This is inconvenient for domestic houses, and they can be dangerous too. Some of them can heat to temperatures that can scald people. You also shouldn’t put clothing on oil radiators, whereas it’s safe to dry laundry on hot-water natural-gas-powered radiators.
Energy efficiency Saves Money Under Certain Circumstances
Despite that we are all supposed to push an earth-first attitude, the fact is that the most efficient heating systems are not energy efficient. Then, you have to throw in the money aspect. Energy-efficient devices cost less to run but more to buy and the most efficient heating systems are also the most wasteful.
However, the way you use the most efficient devices depends on how wasteful they are.
For example, if you blazed a gas fan heater on full blast, then you could heat a room in minutes. You could then keep it warm at the lowest possible price by turning it off and switching to a more energy-efficient device, such as an electric-powered radiator.
The most efficient systems are only wasteful because people use them longer than is required.
There are many different renewable energy methods for heating a house and a business. At the moment their costs are prohibitive. They are still not as efficient at warming rooms (not as quick) as non-renewable heating methods.
Some people buy renewable heating systems with the hopes they will eventually pay for themselves with savings. This is yet to be seen and won’t happen until renewable systems come down dramatically in price.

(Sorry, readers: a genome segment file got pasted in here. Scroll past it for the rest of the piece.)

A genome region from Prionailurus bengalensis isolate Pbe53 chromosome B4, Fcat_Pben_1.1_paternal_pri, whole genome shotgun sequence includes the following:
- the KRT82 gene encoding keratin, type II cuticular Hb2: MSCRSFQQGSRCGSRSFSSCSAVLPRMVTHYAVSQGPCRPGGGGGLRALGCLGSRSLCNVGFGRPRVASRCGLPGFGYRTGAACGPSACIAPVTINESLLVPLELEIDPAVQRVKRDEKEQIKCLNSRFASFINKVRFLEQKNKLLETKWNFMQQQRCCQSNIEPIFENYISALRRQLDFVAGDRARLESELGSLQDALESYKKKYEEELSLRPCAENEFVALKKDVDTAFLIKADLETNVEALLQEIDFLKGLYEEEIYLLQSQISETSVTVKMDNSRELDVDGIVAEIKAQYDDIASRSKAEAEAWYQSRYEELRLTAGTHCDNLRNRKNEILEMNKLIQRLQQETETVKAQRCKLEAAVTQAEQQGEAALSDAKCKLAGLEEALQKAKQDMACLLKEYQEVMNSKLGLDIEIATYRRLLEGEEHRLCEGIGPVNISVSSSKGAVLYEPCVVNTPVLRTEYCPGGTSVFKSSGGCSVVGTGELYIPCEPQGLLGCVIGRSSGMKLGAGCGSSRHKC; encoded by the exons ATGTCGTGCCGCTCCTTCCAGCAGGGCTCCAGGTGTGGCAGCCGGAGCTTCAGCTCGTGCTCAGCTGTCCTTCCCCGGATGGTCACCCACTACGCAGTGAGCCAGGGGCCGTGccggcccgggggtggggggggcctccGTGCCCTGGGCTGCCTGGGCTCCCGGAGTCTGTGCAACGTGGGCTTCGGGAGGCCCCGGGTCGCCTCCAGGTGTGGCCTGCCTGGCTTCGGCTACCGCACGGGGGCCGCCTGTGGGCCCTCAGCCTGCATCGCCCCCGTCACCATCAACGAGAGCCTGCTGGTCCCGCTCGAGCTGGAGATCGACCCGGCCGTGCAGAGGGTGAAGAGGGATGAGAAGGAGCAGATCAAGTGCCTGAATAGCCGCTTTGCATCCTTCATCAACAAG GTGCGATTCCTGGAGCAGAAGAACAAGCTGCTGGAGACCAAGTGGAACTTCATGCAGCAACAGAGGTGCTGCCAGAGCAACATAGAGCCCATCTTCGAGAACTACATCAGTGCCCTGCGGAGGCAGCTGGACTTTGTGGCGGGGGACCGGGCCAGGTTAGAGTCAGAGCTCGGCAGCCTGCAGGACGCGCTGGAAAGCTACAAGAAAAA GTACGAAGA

What About Affecting Factors?
Your heating system will require less effort and energy to maintain a warm air temperature if you keep your curtains closed at night and open during the day. How often your doors are open to the outside world and how well your rooms are insulated, are going to affect how efficiently your heating system works (both in terms of how quickly it heats, and how economically it heats).
The most wasteful element of all is how we use heating systems. Even a small gas fire can be used inefficiently and cost too much in energy and money. On the other hand, a very efficient system can be used in short bursts to heat a room in an economical and energy-efficient manner.
Some consider furnaces to be wasteful in houses. But there are some oil-burning or even coal-burning furnaces that can be the most efficient way to heat a large house.
Do Not Confuse Energy Efficiency with Heating Efficiency
If you are looking for the most energy-efficient way to heat a room, then electricity-powered oil radiators will do the job. Note though, they are painfully slow and they need to be left on in a room all the time to have any noticeable effect.
The most efficient heating system is any form of fan-blown gas-fire device. In terms of entire heating systems, then a forced-air system is the most efficient for larger buildings. Gas-powered central heating is best for smaller domestic buildings.